Maria’s last memory of her father is of him lying face down and begging for his life moments before gunshots rang out.
Earlier on a December morning in 2016, she and four siblings had been celebrating their sister’s birthday, squeezed happily onto the worn sofa in their tiny home in the Philippine slum of Payatas and eating spaghetti prepared by their father Jerome, 37.
Then a movement by the window caught the young girl’s eye. “A man was pointing a gun at us,” Maria recalls. A squad of seven unidentified men, armed and dressed in black jackets, then burst through the door. The family suspect they were police officers, although the Telegraph has been unable to confirm this.
The children froze and were too scared even to scream. When her siblings were pushed outside and their father was ordered to lie down, Maria, then 11, broke free to cling to him in a desperate hug, trying to shield him from harm.
“My father was showing them his ID but the policeman said he didn’t care and pointed a gun at his head. My father kept begging them: ‘If I have done something wrong please just put me in jail because I have seven children’,” she said.
But they didn’t listen. The slight child was torn from her father and tossed outside as he was killed in cold blood. Three years later, Maria, now a shy teenager, still cries as she recounts the story, tormented that she was unable to save him.
She bears witness to the devastation felt by thousands of families ripped apart since the start of the Philippine government’s uniquely bloody war on drugs.
Humanitarian workers warn that the brutality of the anti-drugs campaign is compounding nationwide poverty and fuelling a mental health crisis, the effects of which will be felt for decades to come.
The spiraling death toll among alleged drug dealers and users since Rodrigo Duterte, the Philippine president, rose to power in 2016 vowing to “feed the fish in Manila bay” with criminals, has prompted calls for an independent United Nations investigation.
The Philippine Drug Enforcement Agency has recorded 5,526 deaths of “drugs personalities” during anti-drug operations, but the Philippines Human Rights Commission puts the number of extrajudicial killings at nearer 27,000.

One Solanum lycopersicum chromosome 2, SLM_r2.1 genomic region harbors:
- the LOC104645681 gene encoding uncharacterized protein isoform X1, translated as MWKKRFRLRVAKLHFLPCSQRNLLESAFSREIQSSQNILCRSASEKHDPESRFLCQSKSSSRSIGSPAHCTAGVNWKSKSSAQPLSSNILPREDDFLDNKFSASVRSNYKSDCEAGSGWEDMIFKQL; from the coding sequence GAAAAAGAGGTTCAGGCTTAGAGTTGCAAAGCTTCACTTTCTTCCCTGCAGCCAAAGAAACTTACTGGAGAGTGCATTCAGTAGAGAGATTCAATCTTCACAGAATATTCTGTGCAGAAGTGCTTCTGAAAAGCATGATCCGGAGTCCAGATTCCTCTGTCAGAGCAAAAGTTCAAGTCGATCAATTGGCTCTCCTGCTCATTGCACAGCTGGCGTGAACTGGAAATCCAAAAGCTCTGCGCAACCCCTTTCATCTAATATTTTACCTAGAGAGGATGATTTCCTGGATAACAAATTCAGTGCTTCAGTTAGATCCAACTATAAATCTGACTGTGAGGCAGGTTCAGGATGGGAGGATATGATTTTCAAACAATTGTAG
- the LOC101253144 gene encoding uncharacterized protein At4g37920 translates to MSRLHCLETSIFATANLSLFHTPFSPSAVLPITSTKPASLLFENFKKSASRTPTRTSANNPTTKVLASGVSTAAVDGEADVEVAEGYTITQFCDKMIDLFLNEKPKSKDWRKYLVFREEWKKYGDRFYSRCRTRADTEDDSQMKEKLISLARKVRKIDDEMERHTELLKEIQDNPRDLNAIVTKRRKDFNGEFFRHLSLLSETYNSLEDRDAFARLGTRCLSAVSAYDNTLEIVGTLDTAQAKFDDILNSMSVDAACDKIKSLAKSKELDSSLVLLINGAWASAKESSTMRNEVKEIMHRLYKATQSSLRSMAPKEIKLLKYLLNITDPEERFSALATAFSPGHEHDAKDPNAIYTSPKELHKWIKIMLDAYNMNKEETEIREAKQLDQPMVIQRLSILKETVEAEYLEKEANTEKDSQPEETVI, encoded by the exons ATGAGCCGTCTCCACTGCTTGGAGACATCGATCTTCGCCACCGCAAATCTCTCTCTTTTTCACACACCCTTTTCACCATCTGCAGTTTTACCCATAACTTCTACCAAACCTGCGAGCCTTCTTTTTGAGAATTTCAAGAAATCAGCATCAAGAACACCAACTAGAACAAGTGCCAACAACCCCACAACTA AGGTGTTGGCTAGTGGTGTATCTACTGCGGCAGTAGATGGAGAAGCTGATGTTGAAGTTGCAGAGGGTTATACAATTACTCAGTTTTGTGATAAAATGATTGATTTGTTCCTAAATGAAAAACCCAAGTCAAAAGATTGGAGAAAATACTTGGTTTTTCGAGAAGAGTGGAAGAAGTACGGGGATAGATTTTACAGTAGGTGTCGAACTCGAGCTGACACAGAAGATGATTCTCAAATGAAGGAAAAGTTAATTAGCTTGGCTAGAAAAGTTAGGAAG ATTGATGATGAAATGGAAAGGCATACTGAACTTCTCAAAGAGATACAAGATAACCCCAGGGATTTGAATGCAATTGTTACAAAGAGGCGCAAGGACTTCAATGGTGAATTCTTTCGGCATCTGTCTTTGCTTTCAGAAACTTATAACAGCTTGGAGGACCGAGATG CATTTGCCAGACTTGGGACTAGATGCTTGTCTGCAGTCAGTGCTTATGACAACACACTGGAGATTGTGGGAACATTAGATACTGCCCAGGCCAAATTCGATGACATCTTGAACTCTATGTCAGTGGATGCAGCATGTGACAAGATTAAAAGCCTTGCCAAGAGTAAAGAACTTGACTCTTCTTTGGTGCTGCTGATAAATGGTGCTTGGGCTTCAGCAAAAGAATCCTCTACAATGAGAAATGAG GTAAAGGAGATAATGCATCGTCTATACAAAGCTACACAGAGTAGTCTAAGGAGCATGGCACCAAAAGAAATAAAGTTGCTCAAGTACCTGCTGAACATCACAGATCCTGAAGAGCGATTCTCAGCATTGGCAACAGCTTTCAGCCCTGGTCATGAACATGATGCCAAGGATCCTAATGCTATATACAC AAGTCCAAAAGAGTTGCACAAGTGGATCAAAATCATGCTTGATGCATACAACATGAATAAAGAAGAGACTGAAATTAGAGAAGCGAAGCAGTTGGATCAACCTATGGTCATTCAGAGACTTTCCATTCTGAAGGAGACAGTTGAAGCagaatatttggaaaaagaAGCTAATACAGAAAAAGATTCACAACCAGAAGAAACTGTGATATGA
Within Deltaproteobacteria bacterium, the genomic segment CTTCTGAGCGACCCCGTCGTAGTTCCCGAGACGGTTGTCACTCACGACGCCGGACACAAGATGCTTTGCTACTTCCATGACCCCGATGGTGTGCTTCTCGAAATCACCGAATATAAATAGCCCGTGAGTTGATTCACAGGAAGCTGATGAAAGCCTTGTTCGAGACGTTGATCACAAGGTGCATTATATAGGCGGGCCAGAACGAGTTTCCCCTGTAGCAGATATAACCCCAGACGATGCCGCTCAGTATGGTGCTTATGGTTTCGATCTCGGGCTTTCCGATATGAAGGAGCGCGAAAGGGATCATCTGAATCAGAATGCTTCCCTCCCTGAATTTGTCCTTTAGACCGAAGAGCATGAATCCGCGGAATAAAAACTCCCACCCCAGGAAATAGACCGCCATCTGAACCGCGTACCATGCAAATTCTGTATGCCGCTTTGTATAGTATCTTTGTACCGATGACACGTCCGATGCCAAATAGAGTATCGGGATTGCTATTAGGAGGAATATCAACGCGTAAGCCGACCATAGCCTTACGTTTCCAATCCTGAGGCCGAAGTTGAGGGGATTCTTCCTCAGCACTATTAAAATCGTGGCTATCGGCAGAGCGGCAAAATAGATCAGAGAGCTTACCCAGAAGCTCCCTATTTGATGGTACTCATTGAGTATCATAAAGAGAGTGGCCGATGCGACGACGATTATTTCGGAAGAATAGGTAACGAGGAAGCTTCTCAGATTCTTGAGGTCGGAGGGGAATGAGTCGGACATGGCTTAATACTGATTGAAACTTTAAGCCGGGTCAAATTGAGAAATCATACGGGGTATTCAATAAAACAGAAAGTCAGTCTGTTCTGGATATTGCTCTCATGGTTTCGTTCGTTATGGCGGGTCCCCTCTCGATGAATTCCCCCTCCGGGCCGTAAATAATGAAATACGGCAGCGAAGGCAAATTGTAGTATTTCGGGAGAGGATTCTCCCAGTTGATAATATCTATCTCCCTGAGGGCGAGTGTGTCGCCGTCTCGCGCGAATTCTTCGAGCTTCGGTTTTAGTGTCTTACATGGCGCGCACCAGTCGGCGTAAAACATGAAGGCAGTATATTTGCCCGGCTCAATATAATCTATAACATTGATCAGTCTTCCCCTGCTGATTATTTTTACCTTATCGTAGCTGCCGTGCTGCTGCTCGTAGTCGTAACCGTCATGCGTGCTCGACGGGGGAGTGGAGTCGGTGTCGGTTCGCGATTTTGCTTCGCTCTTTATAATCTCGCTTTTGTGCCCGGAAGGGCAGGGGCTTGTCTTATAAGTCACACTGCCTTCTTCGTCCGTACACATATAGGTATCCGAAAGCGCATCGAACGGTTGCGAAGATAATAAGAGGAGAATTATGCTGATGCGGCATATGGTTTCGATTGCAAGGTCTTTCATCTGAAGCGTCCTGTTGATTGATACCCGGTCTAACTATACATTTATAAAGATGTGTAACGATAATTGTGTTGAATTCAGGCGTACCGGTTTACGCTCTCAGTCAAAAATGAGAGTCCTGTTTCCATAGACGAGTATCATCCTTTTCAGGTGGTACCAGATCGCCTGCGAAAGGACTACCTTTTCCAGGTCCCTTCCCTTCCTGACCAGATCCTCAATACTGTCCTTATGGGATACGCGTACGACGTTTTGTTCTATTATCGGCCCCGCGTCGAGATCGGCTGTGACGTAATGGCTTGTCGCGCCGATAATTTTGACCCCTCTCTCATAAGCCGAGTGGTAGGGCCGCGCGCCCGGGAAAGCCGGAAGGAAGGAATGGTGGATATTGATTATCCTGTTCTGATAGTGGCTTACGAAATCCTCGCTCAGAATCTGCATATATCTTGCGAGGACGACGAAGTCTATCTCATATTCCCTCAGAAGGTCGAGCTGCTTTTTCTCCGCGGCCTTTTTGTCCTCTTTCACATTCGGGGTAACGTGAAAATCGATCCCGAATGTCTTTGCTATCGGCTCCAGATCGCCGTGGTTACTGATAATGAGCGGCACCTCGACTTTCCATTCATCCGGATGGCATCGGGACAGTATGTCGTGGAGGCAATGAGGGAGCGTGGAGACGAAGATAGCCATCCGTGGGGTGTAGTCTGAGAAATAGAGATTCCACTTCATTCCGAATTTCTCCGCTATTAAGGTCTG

The police have consistently denied carrying out unlawful killings and Maria’s account of her father’s death could not be independently verified.
But it fits a now well-worn pattern of small-time drug dealers, users or even innocent citizens ending up on community “drug watch lists” before being murdered by mysterious strangers without due process.
The elimination methods are so common that a new lexicon on extrajudicial killings – or “EJKs” - has been adopted across islands.
Many die in “buy-bust” operations, where police officers justify the use of lethal force by claiming the suspects resisted arrest. Eyewitnesses often allege the planting of evidence, including drug sachets and weapons.
Others are gunned down on the streets by masked assassins on motorbikes, one driving, one shooting - the so-called “riding in tandem” killings.
Recently the murders have become more low key, say human rights activists, where victims simply disappear, and their corpses turn up on wasteland days later.
The killings and Mr Duterte’s inflammatory rhetoric - such as urging people to kill addicts - have long been the stuff of headlines. Much less reported is the tragic aftermath for the shattered families left behind.
Widows and especially children struggle to cope without their husbands and fathers, often shunned by neighbours and left emotionally and financially bereft.
Thousands of vulnerable children remain deeply traumatised after witnessing the death of loved ones and are often orphaned and forced to fend for themselves.
Some drop out of school to support their families with menial jobs, others have gone into hiding - and those are the lucky ones. Human rights monitors have recorded the deaths of more than 100 minors, often killed in crossfire in their own homes.
Last month, Leila de Lima, a jailed opposition senator and fierce critic of Mr Duterte’s drug war, urged the government’s department of social welfare and development (DSWD) to offer support programmes and hire more mental health workers to help the so-called “EJK families.”
"These families should be immediately assisted by mental health professionals who could help them overcome the emotional stress, trauma, anxiety, and depression brought about by losing their loved ones to violence," said the former justice secretary.